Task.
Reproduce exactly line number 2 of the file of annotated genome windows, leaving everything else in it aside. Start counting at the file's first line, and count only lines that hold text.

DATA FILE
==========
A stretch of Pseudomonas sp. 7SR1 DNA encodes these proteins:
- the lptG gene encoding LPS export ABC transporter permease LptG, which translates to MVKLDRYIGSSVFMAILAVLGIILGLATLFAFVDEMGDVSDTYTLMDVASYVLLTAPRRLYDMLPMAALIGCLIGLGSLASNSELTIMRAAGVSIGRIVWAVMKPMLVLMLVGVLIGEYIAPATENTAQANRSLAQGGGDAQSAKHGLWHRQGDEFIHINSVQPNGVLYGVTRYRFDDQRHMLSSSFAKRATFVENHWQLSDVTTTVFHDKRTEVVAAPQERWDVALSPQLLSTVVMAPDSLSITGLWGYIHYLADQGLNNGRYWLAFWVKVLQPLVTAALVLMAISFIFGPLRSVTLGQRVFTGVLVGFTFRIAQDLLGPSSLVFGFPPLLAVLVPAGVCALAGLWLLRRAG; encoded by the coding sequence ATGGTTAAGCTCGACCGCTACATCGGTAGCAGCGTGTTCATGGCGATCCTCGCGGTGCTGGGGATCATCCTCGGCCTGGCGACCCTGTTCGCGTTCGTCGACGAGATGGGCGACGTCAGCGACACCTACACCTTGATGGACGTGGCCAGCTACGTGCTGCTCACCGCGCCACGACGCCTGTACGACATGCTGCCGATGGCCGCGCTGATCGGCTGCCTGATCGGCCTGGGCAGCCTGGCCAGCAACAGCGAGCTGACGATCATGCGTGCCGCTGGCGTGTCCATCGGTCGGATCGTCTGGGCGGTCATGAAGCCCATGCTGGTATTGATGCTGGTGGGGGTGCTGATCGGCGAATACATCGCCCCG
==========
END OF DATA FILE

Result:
- the lptG gene encoding LPS export ABC transporter permease LptG, which translates to MVKLDRYIGSSVFMAILAVLGIILGLATLFAFVDEMGDVSDTYTLMDVASYVLLTAPRRLYDMLPMAALIGCLIGLGSLASNSELTIMRAAGVSIGRIVWAVMKPMLVLMLVGVLIGEYIAPATENTAQANRSLAQGGGDAQSAKHGLWHRQGDEFIHINSVQPNGVLYGVTRYRFDDQRHMLSSSFAKRATFVENHWQLSDVTTTVFHDKRTEVVAAPQERWDVALSPQLLSTVVMAPDSLSITGLWGYIHYLADQGLNNGRYWLAFWVKVLQPLVTAALVLMAISFIFGPLRSVTLGQRVFTGVLVGFTFRIAQDLLGPSSLVFGFPPLLAVLVPAGVCALAGLWLLRRAG; encoded by the coding sequence ATGGTTAAGCTCGACCGCTACATCGGTAGCAGCGTGTTCATGGCGATCCTCGCGGTGCTGGGGATCATCCTCGGCCTGGCGACCCTGTTCGCGTTCGTCGACGAGATGGGCGACGTCAGCGACACCTACACCTTGATGGACGTGGCCAGCTACGTGCTGCTCACCGCGCCACGACGCCTGTACGACATGCTGCCGATGGCCGCGCTGATCGGCTGCCTGATCGGCCTGGGCAGCCTGGCCAGCAACAGCGAGCTGACGATCATGCGTGCCGCTGGCGTGTCCATCGGTCGGATCGTCTGGGCGGTCATGAAGCCCATGCTGGTATTGATGCTGGTGGGGGTGCTGATCGGCGAATACATCGCCCCG